Senior Citizen's Guide digital books
Senior Citizen's Guide to Philadelphia

Dealing with Grief

Grief is a universal experience, yet unique to every individual. It is part of the human condition. The Grief Recovery Institute's definition of grief is "the normal and natural reaction to loss of any kind" and "the conflicting feelings caused by the end of or change in a familiar pattern of behavior". Grief is about loss and change. Grieving is about learning how to let our hearts, not our intellect, guide us through our lives.

There are over 43 identifiable loss experiences that can produce grief. These include the loss of a loved one, anyone who has moved, changed jobs, gotten married, ended their addictions, retired, survived the holidays, or has experienced a change in their finances or health. Other losses include the loss of trust and safety, often associated with childhood abuse or growing up significantly dysfunctional or alcoholic home. The pain associated from a loss of safety and trust can create lifelong issues of poor self esteem, confusion and feelings of constantly struggling without knowing why. We spend years in therapy addressing what essentially are issues of grief.

Studies from the Grief Recovery Institute indicate that in an overwhelming majority of cases, depression and anxiety are the result of unresolved grief issues. They are the result of learning how to address loss and change with our brains. "It just takes time", aside from being untrue, is an intellectual response to a broken heart. You can't think your way out of heartbreak. It is like trying to paint a room with a hammer. It is not your head that is broken, it is your heart.

We actually have code words for grief that keep us from acknowledging our conflicting feelings around change or loss…burnout, pressure, stress, overwhelm, confusion, exhaustion. This may be the first time you have thought about these words as indicators of unresolved grief. Imagine, as you heal, these words changing to energized, calm, curious, excited, clear, happy. This is what happens as you recover from your loss experiences, one at a time.

Forget what you have been told about dealing with loss:

  1. Just give it time.
  2. Get over it.
  3. You can get another.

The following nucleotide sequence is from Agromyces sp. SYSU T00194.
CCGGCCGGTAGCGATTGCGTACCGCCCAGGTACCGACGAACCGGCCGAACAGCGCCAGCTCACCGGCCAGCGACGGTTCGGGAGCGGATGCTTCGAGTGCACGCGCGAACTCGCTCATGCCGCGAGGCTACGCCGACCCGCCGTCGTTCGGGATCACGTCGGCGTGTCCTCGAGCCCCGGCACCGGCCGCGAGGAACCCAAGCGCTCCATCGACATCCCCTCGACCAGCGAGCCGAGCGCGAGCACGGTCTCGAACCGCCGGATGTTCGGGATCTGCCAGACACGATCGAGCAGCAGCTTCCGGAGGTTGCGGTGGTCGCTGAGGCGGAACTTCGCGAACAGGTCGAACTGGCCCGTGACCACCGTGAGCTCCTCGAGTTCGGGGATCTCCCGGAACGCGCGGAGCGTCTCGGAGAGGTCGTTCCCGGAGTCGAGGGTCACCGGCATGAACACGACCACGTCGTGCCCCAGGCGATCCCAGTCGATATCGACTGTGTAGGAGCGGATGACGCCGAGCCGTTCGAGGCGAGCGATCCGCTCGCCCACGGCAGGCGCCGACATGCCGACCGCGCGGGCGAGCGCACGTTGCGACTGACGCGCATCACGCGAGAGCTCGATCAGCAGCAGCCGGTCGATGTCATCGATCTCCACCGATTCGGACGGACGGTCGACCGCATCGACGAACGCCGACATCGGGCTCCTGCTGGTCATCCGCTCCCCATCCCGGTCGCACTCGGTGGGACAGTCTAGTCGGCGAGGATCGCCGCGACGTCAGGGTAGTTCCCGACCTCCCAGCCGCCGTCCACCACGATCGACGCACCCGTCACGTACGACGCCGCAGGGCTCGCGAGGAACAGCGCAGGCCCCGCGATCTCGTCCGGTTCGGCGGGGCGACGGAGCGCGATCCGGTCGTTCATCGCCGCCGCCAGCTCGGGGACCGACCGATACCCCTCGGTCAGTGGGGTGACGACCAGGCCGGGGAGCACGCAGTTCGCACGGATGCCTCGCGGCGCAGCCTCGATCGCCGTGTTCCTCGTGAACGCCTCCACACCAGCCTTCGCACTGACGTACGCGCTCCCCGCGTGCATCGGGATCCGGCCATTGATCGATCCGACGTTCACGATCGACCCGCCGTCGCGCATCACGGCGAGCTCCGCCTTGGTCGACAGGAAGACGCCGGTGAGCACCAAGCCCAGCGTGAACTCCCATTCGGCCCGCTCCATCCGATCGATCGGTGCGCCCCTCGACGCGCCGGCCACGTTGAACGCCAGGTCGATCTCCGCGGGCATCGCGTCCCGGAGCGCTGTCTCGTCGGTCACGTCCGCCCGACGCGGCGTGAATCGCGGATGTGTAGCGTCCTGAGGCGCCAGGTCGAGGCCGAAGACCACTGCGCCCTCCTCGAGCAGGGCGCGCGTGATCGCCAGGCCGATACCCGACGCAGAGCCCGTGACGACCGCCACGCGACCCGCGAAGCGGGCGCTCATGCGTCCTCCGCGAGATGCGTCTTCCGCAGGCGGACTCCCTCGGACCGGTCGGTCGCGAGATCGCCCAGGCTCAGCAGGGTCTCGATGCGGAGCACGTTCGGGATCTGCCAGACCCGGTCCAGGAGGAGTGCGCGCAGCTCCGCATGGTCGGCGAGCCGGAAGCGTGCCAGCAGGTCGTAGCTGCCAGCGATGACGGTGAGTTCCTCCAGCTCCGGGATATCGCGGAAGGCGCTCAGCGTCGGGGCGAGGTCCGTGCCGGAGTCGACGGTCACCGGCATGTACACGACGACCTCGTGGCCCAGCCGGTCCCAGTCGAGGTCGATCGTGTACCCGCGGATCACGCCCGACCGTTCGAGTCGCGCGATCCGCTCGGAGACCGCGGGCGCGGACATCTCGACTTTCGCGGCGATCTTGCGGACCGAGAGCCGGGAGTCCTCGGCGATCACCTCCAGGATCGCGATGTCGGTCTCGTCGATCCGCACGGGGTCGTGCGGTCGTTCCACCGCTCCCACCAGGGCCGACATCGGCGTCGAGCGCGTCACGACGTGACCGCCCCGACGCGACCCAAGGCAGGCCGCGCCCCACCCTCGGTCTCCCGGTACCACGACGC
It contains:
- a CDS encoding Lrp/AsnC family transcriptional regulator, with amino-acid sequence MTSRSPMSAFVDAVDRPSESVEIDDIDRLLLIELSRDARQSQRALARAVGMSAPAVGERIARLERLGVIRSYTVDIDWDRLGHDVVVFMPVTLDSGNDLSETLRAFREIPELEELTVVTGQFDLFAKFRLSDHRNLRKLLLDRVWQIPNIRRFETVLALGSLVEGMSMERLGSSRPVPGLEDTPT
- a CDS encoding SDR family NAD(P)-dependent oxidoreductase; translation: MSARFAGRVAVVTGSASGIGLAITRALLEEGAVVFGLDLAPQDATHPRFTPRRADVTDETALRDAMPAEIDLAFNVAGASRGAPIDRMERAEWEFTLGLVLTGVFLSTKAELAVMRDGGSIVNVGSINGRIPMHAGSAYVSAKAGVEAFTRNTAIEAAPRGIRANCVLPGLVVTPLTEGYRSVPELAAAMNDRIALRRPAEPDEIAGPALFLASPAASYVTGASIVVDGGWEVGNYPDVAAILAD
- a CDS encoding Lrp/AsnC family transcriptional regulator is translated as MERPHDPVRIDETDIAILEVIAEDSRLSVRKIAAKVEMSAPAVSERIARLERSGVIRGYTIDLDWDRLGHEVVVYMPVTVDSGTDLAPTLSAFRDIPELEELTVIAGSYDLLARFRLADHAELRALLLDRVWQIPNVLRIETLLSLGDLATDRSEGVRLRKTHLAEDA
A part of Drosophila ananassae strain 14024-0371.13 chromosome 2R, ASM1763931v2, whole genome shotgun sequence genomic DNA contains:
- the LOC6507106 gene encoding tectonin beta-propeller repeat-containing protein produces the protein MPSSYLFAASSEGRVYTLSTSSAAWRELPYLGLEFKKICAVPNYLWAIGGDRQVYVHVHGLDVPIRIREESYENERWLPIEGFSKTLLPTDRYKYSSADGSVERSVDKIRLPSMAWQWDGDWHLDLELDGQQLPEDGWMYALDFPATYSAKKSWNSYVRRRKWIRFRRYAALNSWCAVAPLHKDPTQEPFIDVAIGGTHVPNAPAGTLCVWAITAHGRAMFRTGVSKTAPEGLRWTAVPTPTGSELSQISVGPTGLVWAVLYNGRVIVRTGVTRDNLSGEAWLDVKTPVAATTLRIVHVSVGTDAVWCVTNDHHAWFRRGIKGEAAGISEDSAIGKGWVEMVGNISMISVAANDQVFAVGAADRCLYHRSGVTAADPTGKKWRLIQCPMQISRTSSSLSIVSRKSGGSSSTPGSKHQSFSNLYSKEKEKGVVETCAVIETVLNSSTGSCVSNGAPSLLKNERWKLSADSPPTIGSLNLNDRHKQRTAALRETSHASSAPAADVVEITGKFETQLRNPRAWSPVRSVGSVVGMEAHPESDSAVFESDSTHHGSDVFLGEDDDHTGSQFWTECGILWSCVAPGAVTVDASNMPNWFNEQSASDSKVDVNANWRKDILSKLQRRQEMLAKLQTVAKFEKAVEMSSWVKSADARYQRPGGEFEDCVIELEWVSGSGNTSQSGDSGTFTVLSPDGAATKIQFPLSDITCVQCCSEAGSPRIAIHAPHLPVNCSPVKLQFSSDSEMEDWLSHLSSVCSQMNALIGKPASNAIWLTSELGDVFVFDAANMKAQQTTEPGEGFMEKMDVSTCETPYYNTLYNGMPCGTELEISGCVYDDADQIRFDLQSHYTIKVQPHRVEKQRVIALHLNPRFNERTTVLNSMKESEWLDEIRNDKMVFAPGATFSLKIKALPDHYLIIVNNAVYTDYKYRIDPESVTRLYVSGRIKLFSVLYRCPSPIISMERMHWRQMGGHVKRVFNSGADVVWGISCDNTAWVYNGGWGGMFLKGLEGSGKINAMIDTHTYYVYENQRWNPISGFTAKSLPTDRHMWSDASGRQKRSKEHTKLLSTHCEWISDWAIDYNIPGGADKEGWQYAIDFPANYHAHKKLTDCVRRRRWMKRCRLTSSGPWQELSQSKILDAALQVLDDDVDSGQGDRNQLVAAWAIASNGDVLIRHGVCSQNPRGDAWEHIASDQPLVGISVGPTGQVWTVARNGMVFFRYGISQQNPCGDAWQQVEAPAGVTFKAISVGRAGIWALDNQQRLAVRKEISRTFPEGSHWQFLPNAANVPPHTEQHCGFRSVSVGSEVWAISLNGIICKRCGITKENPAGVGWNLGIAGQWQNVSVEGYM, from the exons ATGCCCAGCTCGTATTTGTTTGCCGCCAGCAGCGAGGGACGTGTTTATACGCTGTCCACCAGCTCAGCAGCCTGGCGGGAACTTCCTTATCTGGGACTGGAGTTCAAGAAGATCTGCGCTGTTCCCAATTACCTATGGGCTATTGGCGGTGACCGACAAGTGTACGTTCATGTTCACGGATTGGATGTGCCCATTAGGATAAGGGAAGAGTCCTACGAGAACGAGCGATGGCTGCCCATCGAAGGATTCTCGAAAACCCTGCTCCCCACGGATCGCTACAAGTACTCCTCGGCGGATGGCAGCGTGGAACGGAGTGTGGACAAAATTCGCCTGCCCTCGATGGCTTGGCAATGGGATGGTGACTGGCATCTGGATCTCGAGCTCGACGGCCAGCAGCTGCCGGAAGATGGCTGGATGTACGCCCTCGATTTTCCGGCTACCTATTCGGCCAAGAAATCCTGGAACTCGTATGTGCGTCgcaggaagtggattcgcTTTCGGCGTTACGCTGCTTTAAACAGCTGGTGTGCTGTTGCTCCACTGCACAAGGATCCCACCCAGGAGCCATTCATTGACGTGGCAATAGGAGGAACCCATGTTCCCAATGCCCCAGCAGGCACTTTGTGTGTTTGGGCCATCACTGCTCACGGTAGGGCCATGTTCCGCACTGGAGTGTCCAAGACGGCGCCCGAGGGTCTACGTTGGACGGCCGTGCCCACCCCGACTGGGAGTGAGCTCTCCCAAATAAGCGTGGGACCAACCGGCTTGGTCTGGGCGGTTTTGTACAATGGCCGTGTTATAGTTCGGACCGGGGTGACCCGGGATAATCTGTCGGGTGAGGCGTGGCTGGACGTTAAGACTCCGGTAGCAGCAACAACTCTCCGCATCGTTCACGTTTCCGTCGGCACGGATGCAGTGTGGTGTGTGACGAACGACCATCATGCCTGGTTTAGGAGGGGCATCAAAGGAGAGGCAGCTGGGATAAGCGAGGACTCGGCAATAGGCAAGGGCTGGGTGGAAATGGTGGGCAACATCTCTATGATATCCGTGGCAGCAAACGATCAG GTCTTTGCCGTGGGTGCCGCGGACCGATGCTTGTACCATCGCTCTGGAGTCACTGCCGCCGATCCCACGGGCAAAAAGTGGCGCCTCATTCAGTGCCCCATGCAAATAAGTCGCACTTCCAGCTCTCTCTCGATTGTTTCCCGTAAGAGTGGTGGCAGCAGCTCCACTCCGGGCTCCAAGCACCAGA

4. Be strong for others.
  5. Keep busy
  6. Don't feel something.

None of these are helpful, and none of them address the heart. Familiar isn't always best.

Instead, These 4 Steps May Help:

First, find a way to express your feelings. Unresolved grief is nearly always found in hidden or repressed emotions. Don't worry if you don't know how to express them – you haven't been taught how! It takes practice, creativity and a safe environment to become skilled at letting your heart open and feel instead of using your intellect to make it all better.

Second, accept the situation as it is. Even more than that, accept the situation as if you had chosen it! By doing this, you assume complete ownership and release any victim energy that might keep you unresourceful and unempowered. As you become willing to see the situation as one you chose and even created at some level, you begin to see the gift within the loss.

Third, forgive everyone everything. Forgiveness resides in the heart and is a gift to you.

Fourth, create an opportunity to complete the relationship that has caused the grief. You can say good-bye using a ritual or perhaps a letter that you will never send. Do not complete with the other person.

Luckily, and amazingly, recovering from grief is not complicated. Even lifelong issues that have never been addressed can be successfully completed. Initially it takes some courage, some time, and it is helpful if you are supported by someone who is familiar with the grief recovery process. It requires a bit of self-examination, a willingness to address issues you've avoided and the possibility of some tears. And then, gradually, you gain clarity and freedom, sustained joy, and an ability to be fully present for yourself and those you love. A broken heart can be a pathway to happiness, not the end of the road.

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